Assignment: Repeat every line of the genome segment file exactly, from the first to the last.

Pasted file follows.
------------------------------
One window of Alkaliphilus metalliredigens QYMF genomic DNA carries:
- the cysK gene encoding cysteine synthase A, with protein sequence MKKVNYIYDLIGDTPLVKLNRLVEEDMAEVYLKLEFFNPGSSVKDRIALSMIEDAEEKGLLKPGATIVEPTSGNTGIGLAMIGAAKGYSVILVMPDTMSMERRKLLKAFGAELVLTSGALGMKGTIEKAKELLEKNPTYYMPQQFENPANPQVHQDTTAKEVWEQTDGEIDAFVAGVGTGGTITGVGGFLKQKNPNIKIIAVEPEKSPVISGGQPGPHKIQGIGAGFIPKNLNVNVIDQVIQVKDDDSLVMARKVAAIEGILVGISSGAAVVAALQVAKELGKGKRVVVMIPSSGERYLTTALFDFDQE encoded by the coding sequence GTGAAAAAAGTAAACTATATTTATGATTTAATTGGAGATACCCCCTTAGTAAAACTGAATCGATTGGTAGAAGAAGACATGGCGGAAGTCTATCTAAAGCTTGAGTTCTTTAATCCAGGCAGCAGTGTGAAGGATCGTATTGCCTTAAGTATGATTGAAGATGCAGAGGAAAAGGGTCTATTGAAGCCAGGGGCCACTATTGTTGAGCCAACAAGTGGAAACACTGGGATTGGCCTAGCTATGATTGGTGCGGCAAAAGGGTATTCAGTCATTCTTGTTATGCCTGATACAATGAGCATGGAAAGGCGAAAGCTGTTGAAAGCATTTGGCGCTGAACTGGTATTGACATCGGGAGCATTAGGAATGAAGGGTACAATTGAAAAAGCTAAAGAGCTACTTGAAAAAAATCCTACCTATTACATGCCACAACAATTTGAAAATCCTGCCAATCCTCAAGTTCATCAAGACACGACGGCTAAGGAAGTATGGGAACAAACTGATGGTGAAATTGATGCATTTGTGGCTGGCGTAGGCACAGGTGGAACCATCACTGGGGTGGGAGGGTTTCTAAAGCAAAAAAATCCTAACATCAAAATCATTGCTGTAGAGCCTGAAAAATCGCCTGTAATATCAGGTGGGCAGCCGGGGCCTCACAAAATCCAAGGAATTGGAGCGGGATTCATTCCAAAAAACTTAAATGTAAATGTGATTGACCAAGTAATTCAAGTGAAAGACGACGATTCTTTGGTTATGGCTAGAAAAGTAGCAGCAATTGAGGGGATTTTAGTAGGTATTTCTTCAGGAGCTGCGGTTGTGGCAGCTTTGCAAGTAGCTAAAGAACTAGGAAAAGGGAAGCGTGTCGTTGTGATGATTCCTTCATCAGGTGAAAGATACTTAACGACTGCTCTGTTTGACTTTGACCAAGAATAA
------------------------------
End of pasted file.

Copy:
One window of Alkaliphilus metalliredigens QYMF genomic DNA carries:
- the cysK gene encoding cysteine synthase A, with protein sequence MKKVNYIYDLIGDTPLVKLNRLVEEDMAEVYLKLEFFNPGSSVKDRIALSMIEDAEEKGLLKPGATIVEPTSGNTGIGLAMIGAAKGYSVILVMPDTMSMERRKLLKAFGAELVLTSGALGMKGTIEKAKELLEKNPTYYMPQQFENPANPQVHQDTTAKEVWEQTDGEIDAFVAGVGTGGTITGVGGFLKQKNPNIKIIAVEPEKSPVISGGQPGPHKIQGIGAGFIPKNLNVNVIDQVIQVKDDDSLVMARKVAAIEGILVGISSGAAVVAALQVAKELGKGKRVVVMIPSSGERYLTTALFDFDQE encoded by the coding sequence GTGAAAAAAGTAAACTATATTTATGATTTAATTGGAGATACCCCCTTAGTAAAACTGAATCGATTGGTAGAAGAAGACATGGCGGAAGTCTATCTAAAGCTTGAGTTCTTTAATCCAGGCAGCAGTGTGAAGGATCGTATTGCCTTAAGTATGATTGAAGATGCAGAGGAAAAGGGTCTATTGAAGCCAGGGGCCACTATTGTTGAGCCAACAAGTGGAAACACTGGGATTGGCCTAGCTATGATTGGTGCGGCAAAAGGGTATTCAGTCATTCTTGTTATGCCTGATACAATGAGCATGGAAAGGCGAAAGCTGTTGAAAGCATTTGGCGCTGAACTGGTATTGACATCGGGAGCATTAGGAATGAAGGGTACAATTGAAAAAGCTAAAGAGCTACTTGAAAAAAATCCTACCTATTACATGCCACAACAATTTGAAAATCCTGCCAATCCTCAAGTTCATCAAGACACGACGGCTAAGGAAGTATGGGAACAAACTGATGGTGAAATTGATGCATTTGTGGCTGGCGTAGGCACAGGTGGAACCATCACTGGGGTGGGAGGGTTTCTAAAGCAAAAAAATCCTAACATCAAAATCATTGCTGTAGAGCCTGAAAAATCGCCTGTAATATCAGGTGGGCAGCCGGGGCCTCACAAAATCCAAGGAATTGGAGCGGGATTCATTCCAAAAAACTTAAATGTAAATGTGATTGACCAAGTAATTCAAGTGAAAGACGACGATTCTTTGGTTATGGCTAGAAAAGTAGCAGCAATTGAGGGGATTTTAGTAGGTATTTCTTCAGGAGCTGCGGTTGTGGCAGCTTTGCAAGTAGCTAAAGAACTAGGAAAAGGGAAGCGTGTCGTTGTGATGATTCCTTCATCAGGTGAAAGATACTTAACGACTGCTCTGTTTGACTTTGACCAAGAATAA